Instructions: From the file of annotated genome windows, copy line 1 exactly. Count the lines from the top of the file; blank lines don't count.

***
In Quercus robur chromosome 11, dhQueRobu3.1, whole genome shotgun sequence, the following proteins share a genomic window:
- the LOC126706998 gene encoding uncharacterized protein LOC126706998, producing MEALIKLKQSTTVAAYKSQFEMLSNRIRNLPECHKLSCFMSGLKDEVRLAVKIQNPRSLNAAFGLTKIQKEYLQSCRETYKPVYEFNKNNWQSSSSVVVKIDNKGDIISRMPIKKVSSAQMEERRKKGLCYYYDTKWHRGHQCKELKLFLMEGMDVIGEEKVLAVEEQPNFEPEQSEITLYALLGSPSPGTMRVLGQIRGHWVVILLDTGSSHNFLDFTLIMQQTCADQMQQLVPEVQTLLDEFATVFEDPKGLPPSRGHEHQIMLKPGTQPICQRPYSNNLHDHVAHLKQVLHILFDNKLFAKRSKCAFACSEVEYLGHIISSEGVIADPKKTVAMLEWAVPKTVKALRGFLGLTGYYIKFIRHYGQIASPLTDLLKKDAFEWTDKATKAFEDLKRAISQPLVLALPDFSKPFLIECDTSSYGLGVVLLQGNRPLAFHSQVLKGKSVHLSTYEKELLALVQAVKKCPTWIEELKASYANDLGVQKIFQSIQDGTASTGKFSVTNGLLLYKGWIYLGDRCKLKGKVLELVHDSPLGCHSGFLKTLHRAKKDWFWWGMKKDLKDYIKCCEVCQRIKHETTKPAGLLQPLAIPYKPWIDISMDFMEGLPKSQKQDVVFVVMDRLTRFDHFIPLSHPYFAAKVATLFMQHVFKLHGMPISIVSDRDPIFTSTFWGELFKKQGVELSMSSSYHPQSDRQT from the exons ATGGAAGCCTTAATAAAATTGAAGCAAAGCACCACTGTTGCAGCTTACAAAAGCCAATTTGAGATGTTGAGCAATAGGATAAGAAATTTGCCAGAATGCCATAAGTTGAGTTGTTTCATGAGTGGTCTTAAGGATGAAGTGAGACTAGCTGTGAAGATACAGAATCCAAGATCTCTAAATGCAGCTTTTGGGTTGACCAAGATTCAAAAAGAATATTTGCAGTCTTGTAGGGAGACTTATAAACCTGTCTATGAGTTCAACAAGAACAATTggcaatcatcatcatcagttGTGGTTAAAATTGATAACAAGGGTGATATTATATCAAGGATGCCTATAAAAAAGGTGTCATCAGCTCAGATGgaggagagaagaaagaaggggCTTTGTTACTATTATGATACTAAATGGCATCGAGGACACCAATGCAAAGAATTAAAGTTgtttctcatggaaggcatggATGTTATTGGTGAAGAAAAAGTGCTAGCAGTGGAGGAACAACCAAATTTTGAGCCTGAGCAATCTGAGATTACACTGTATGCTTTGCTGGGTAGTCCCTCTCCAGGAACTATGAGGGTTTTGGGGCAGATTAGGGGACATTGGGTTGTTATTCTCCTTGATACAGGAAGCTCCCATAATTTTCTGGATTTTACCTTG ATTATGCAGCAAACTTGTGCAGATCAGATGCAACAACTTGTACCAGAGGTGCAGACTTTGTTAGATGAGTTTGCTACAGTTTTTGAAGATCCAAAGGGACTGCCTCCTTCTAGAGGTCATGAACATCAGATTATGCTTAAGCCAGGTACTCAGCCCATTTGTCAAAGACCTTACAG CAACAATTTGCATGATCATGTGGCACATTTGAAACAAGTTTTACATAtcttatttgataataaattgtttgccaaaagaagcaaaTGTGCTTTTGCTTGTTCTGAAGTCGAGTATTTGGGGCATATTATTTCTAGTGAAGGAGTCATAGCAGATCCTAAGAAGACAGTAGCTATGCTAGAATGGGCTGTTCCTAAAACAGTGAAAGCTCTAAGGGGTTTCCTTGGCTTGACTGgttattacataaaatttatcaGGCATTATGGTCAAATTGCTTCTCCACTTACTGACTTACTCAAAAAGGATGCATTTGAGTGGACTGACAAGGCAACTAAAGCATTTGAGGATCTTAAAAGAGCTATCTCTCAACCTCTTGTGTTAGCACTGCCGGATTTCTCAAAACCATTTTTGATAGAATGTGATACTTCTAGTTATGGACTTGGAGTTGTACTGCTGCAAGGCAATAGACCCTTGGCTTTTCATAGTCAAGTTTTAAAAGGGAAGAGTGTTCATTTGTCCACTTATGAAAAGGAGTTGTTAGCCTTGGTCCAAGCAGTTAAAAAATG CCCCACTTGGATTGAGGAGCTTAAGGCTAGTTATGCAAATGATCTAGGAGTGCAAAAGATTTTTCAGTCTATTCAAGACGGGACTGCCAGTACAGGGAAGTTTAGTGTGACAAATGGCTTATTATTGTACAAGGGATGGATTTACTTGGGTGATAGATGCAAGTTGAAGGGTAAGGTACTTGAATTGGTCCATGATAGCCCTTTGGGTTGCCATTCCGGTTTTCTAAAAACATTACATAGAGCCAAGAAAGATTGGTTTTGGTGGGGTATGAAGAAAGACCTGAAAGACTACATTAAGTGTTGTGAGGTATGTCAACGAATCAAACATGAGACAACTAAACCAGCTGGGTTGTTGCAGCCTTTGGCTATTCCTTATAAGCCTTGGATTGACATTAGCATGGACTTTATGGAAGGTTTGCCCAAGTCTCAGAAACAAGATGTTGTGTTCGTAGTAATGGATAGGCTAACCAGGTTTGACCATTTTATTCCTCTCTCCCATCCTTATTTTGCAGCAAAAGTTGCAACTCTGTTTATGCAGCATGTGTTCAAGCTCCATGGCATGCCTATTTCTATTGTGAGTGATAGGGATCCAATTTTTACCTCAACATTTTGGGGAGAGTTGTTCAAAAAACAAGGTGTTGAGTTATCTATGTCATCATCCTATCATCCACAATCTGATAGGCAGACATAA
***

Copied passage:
In Quercus robur chromosome 11, dhQueRobu3.1, whole genome shotgun sequence, the following proteins share a genomic window: